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Counsel for the Defense

Leroy Scott

  Produced by D Alexander and the Online DistributedProofreading Team at (This file wasproduced from images generously made available by TheInternet Archive)

  Counsel for the Defense


  Leroy Scott

  Author of

  "The Shears of Destiny," "To Him That Hath," "The Walking Delegate"

  Frontispiece by Charles M. Chapman


  _Copyright, 1911, 1912, by_ LEROY SCOTT

  _All rights reserved, including that of translation into foreign languages, including the Scandinavian_





  DR. DAVID WEST, her father.

  ARNOLD BRUCE, editor of the _Express_.

  HARRISON BLAKE, ex-lieutenant-governor.

  MRS. BLAKE, his mother.

  "BLIND CHARLIE" PECK, a political boss.

  HOSEA HOLLINGSWORTH, an old attorney.

  BILLY HARPER, reporter on the _Express_.

  THE REVEREND DR. SHERMAN, of the Wabash Avenue Church.

  MRS. SHERMAN, his wife.

  MRS. RACHEL GRAY, Katherine's aunt.

  ROGER KENNEDY, prosecuting attorney.


  MR. BROWN, of the National Electric & Water Company.

  MR. MANNING, a detective.

  ELIJAH STONE, a detective.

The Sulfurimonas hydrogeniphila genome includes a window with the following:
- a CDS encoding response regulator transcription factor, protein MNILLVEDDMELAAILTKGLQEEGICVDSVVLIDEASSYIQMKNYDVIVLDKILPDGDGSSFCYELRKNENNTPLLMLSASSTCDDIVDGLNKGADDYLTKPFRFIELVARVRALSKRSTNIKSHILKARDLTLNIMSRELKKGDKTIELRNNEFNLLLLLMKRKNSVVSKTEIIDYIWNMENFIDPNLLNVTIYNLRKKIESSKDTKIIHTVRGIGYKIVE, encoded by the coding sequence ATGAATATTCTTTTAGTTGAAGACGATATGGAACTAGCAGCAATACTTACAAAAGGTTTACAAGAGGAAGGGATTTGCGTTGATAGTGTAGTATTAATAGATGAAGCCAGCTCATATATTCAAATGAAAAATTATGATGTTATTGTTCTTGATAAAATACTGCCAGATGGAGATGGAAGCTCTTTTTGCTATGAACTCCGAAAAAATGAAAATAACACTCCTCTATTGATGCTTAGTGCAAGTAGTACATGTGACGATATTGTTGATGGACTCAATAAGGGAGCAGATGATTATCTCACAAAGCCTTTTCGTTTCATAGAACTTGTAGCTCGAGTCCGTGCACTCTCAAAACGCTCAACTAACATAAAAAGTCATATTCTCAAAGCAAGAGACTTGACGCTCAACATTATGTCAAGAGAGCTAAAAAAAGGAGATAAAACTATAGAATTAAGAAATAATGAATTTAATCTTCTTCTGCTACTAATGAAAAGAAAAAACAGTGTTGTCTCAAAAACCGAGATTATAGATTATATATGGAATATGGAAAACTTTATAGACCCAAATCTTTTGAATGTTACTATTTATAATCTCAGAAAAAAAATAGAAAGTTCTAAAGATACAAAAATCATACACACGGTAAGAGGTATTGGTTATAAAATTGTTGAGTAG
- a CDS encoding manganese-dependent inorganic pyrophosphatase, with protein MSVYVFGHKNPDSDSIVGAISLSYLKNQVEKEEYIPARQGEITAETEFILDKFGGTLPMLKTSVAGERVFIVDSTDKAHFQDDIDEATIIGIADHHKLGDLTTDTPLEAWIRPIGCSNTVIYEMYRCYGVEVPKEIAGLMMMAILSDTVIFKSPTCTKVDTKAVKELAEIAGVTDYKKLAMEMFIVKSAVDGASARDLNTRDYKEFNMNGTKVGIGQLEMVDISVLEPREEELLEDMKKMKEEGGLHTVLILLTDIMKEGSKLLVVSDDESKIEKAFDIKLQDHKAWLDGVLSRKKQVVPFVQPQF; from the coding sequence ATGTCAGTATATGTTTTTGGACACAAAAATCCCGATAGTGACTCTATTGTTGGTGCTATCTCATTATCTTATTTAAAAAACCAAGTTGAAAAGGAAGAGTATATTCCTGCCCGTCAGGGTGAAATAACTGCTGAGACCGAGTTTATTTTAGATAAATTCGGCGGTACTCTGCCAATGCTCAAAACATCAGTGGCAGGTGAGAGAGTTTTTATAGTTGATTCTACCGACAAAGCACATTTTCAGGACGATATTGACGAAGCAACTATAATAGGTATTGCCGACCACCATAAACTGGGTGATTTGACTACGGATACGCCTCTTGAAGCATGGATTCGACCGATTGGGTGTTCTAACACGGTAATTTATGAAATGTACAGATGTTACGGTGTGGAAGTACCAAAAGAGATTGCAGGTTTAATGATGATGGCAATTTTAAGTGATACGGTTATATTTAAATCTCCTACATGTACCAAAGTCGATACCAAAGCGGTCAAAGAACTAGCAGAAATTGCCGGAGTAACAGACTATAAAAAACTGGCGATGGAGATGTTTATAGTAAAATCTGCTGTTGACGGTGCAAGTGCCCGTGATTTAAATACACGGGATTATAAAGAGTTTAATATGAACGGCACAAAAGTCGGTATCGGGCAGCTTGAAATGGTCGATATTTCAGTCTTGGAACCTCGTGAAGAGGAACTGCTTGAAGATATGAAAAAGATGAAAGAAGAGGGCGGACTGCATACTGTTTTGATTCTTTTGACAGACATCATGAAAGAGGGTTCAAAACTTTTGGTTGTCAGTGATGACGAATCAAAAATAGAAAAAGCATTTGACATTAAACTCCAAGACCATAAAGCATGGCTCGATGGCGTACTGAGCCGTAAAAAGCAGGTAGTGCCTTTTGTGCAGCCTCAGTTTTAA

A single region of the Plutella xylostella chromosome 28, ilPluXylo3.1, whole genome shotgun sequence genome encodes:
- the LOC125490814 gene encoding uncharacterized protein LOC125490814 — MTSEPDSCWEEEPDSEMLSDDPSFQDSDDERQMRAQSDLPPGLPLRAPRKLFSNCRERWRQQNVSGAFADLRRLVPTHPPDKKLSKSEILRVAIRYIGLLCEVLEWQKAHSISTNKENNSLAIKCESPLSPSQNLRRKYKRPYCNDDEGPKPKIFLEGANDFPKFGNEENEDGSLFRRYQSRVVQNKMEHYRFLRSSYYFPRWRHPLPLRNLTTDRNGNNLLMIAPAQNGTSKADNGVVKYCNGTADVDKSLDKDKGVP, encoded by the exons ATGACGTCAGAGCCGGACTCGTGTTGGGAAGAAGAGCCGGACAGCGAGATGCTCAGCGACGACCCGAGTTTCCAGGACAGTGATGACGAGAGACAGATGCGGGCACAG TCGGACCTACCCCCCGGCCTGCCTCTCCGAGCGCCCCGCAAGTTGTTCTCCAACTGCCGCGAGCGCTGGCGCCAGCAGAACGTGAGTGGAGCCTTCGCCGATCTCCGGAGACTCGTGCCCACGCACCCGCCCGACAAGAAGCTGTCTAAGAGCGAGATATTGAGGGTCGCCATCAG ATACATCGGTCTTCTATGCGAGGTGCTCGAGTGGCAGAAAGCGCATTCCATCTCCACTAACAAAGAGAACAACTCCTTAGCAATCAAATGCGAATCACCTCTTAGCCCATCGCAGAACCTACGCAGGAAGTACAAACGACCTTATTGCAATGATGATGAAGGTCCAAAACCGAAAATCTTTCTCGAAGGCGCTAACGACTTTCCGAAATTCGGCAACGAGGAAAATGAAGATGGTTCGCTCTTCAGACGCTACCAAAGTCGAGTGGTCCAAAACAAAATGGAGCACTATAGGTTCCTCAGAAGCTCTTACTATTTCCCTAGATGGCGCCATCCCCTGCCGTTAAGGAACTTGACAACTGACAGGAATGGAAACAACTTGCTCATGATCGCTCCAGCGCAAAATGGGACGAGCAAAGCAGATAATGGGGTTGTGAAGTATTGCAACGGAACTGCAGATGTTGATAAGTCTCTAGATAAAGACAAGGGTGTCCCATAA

I. Westville Prepares to Celebrate 3 II. The Bubble Reputation 15 III. Katherine Comes Home 30 IV. Doctor West's Lawyer 49 V. Katherine Prepares for Battle 63 VI. The Lady Lawyer 80 VII. The Mask Falls 98 VIII. The Editor of the _Express_ 116 IX. The Price of a Man 131 X. Sunset at The Sycamores 146 XI. The Trial 158 XII. Opportunity Knocks at Bruce's Door 172 XIII. The Deserter 191 XIV. The Night Watch 212 XV. Politics Make Strange Bedfellows 226 XVI. Through The Storm 240 XVII. The Cup of Bliss 250 XVIII. The Candidate and the Tiger 264 XIX. When Greek Meets Greek 276 XX. A Spectre Comes to Town 295 XXI. Bruce to the Front 311 XXII. The Last Stand 328 XXIII. At Elsie's Bedside 346 XXIV. Billy Harper Writes a Story 368 XXV. Katherine Faces the Enemy 388 XXVI. An Idol's Fall 403 XXVII. The End of The Beginning 418




  The room was thick with dust and draped with ancient cobwebs. In onecorner dismally reposed a literary junk heap--old magazines,broken-backed works of reference, novels once unanimously read but nowunanimously forgotten. The desk was a helter-skelter of papers. One ofthe two chairs had its burst cane seat mended by an atlas of theworld; and wherever any of the floor peered dimly through the generaldebris it showed a complexion of dark and ineradicable greasiness.Altogether, it was a room hopelessly unfit for human habitation; whichis perhaps but an indirect manner of stating that it was the office ofthe editor of a successful newspaper.